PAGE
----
The Trial was printed at the Taller de Gráfica Popular (People’s Graphic Workshop), an artist’s printmaking cooperative founded in Mexico City in 1937 by Mexican artists Luis Arenal and Leopoldo Mendez and American artist Pablo O’Higgins. Mexican and other like-minded American artists, such as Charles White and Elizabeth Catlett, were producing prints of socially conscious subjects at the TGP. As an artist with a message, Wilson was attracted to the possibilities of reaching a wider audience through the distribution of prints.
The current exhibition includes at least one impression of every print made by John Wilson in Mexico. Among the selection of lithographs is Mexican Woman, La Calle, Mother and Child, Campesinos and Trabajador. Trabajador is an image of a bricklayer, and according to Stacy I. Morgan, this print demonstrates “both the modernist economy of form that one finds in the Blvd de Strasbourg and the special concern with working-class citizenry that characterized the artwork of the Taller de Gráfica Popular. In this lithograph, Wilson takes special care to articulate the skill and precision with which the craftsman executes his task by granting prominent size and detail to the figure’s hands.” (Rethinking Social Realism, African American Art and Literature, 1930-1953, 2004, p. 135).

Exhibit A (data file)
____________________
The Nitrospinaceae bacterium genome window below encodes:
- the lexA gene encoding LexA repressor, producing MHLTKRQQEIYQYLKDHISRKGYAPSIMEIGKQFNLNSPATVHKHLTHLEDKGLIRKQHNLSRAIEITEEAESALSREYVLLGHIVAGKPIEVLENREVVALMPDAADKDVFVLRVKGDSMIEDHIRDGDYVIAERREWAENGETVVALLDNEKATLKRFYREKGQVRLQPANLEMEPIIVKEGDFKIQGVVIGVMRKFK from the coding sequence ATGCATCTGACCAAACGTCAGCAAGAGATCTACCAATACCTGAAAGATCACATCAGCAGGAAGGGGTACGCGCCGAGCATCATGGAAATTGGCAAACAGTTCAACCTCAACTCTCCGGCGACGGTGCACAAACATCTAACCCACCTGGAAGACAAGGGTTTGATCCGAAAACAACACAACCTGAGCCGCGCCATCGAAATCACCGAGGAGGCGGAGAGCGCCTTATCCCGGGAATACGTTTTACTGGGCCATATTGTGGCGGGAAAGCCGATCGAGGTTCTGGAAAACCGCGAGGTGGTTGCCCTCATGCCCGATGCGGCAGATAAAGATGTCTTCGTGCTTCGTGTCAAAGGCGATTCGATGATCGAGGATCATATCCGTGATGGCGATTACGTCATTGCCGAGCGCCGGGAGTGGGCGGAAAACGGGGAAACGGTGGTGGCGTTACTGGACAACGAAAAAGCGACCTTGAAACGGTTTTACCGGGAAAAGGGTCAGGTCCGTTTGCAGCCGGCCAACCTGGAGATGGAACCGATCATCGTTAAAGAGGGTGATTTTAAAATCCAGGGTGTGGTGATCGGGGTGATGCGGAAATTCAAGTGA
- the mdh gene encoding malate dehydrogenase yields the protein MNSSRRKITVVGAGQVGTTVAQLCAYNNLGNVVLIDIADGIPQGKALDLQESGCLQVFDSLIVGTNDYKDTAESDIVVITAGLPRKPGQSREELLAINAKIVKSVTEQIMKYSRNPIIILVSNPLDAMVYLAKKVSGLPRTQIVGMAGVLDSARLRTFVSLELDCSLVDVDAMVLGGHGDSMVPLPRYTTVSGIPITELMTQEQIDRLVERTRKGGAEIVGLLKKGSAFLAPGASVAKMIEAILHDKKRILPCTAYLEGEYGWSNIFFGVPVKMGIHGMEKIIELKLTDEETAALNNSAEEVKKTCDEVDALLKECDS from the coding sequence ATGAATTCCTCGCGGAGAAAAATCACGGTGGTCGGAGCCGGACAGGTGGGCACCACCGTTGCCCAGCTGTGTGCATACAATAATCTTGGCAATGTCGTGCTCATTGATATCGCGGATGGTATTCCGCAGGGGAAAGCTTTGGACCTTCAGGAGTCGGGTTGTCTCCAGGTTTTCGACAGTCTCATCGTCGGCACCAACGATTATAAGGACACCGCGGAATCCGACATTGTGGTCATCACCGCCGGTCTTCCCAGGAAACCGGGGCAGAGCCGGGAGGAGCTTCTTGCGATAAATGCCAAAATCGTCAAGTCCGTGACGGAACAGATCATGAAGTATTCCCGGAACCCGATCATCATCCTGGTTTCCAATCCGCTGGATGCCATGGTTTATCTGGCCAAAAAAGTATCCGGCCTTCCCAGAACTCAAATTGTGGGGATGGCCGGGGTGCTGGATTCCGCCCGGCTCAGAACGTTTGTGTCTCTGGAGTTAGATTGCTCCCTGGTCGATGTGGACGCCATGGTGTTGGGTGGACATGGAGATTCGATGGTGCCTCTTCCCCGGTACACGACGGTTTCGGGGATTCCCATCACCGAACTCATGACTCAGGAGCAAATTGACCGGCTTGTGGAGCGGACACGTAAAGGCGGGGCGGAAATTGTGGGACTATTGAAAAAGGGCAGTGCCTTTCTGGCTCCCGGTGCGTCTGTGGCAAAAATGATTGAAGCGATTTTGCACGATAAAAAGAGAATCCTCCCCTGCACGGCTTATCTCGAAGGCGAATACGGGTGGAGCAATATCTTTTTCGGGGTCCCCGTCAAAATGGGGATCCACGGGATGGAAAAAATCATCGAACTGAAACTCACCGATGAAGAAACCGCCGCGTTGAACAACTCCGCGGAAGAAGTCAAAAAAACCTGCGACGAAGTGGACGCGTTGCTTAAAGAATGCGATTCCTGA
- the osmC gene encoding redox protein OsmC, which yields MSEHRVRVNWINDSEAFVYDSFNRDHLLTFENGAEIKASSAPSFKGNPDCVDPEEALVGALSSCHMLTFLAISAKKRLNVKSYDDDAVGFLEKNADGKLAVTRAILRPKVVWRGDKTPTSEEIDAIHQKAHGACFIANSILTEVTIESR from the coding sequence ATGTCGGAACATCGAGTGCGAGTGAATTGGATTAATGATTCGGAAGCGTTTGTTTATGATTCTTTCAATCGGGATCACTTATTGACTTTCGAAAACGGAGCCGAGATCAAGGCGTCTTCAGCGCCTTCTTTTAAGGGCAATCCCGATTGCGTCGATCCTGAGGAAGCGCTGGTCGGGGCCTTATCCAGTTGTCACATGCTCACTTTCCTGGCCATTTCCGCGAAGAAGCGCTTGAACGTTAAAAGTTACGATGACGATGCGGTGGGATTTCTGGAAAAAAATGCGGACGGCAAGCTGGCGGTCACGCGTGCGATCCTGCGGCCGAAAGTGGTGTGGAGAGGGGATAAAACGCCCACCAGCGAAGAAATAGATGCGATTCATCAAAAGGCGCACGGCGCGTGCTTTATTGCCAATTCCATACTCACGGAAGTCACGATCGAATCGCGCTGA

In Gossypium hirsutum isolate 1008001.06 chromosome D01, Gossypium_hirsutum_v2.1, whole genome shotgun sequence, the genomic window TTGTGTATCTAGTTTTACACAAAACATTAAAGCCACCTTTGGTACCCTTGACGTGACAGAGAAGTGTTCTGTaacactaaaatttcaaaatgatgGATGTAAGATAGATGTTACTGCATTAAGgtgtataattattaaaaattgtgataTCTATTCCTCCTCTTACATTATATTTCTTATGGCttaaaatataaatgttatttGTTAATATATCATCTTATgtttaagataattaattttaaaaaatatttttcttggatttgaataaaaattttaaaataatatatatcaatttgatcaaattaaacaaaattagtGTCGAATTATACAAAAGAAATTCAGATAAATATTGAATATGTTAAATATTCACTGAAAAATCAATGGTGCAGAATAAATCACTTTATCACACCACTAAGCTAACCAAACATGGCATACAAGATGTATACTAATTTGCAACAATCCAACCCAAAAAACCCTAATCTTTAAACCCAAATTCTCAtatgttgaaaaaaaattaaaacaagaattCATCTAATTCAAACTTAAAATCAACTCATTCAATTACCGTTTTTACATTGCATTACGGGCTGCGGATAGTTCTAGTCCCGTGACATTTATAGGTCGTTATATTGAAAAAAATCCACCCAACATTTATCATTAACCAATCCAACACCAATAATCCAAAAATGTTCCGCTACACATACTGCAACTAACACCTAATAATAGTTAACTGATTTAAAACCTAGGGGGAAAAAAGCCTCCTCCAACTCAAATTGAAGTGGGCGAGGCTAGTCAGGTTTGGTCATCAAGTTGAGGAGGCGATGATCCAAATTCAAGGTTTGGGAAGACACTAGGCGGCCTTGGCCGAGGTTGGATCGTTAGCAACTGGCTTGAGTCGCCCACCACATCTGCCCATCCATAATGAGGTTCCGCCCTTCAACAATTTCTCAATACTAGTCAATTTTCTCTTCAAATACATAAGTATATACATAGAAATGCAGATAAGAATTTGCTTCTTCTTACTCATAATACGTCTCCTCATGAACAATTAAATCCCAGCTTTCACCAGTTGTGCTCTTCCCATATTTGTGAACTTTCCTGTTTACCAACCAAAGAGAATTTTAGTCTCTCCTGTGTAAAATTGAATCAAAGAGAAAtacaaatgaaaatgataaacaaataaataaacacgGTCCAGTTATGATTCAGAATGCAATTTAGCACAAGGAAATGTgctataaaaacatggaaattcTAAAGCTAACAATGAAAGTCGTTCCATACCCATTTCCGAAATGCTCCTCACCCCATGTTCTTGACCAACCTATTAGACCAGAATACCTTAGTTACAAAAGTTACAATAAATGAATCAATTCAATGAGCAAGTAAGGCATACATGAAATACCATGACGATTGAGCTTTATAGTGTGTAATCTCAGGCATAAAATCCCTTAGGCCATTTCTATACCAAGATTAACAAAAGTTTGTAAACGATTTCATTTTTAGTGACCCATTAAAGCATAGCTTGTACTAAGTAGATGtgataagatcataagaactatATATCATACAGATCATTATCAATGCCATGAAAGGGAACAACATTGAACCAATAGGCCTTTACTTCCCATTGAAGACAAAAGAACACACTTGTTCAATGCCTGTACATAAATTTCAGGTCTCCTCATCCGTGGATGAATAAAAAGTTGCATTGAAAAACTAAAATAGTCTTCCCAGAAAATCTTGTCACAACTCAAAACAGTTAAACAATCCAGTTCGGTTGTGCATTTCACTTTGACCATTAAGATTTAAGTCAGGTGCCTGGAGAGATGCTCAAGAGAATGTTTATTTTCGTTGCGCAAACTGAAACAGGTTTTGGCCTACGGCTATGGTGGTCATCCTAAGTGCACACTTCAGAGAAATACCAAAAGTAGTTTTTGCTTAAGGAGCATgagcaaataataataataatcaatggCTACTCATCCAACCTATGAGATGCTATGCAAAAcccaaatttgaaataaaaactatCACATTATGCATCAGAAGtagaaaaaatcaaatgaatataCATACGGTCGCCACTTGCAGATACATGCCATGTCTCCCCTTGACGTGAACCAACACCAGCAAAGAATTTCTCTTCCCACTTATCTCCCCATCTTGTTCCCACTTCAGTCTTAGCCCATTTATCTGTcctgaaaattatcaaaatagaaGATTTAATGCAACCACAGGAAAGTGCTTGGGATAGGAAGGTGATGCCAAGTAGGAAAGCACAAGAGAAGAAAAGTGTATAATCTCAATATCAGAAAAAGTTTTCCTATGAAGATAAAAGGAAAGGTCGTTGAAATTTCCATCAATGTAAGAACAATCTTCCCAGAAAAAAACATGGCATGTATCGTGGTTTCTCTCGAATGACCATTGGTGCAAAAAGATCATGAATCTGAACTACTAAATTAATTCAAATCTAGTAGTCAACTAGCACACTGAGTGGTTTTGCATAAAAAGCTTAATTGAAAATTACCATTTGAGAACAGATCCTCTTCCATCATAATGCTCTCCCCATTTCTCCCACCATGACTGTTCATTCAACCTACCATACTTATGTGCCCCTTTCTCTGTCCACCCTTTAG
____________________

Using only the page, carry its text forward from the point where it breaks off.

Wilson returned to the States in 1956, first to Chicago where he produced illustrations for a packinghouse workers union, then to New York. In New York, Wilson taught at various schools and continued to make prints, now at Bob Blackburn’s Printmaking Workshop, a non-profit cooperative on the West Side of Manhattan. In 1964, he returned to Massachusetts to accept the position of art professor at the School of Fine and Applied Arts at Boston University. He served as a consultant to the Museum of Fine Arts, Boston during the founding of the National Center of Afro-American Artists. Wilson’s works were included in the 1970 Museum of Fine Arts, Boston exhibition “Afro-American Artists: New York and Boston,” in the 1987 retrospective exhibition of his work at the Museum of the National Center of Afro-American Arts and in many other exhibitions at major institutions.
John Wilson’s time in Mexico, and in particular the powerful lessons drawn from Orozco, continue to inform not only his prints and drawings, but also his sculpture. Wilson’s monumental bronze Eternal Presence and many of his prints and drawings reference the colossal Mesoamerican Olmec heads unearthed in south-central Mexico.
Recent museum exhibitions, such as In the Spirit of Resistance, African-American Modernists and the Mexican Muralist School and Mexico and Modern Printmaking, a Revolution in the Graphic Arts, 1920 to 1950, explored the visual impact of the Mexican artists upon John Wilson and the other ex-patriot American artists working there. As noted above, Rebecca M. Schreiber and Stacy I. Morgan examine the broader historical context and influences upon those African-American artists who chose to move to Mexico during the turbulent times in America. The paintings, drawings and prints that Wilson produced in Mexico continue to be studied and exhibited by both historians and art historians.
Martha Richardson Fine Art is located at 38 Newbury Street. For further information, please call us at 617-266-3321 or visit the Exhibition page of our website at MarthaRichardsonFineArt.com.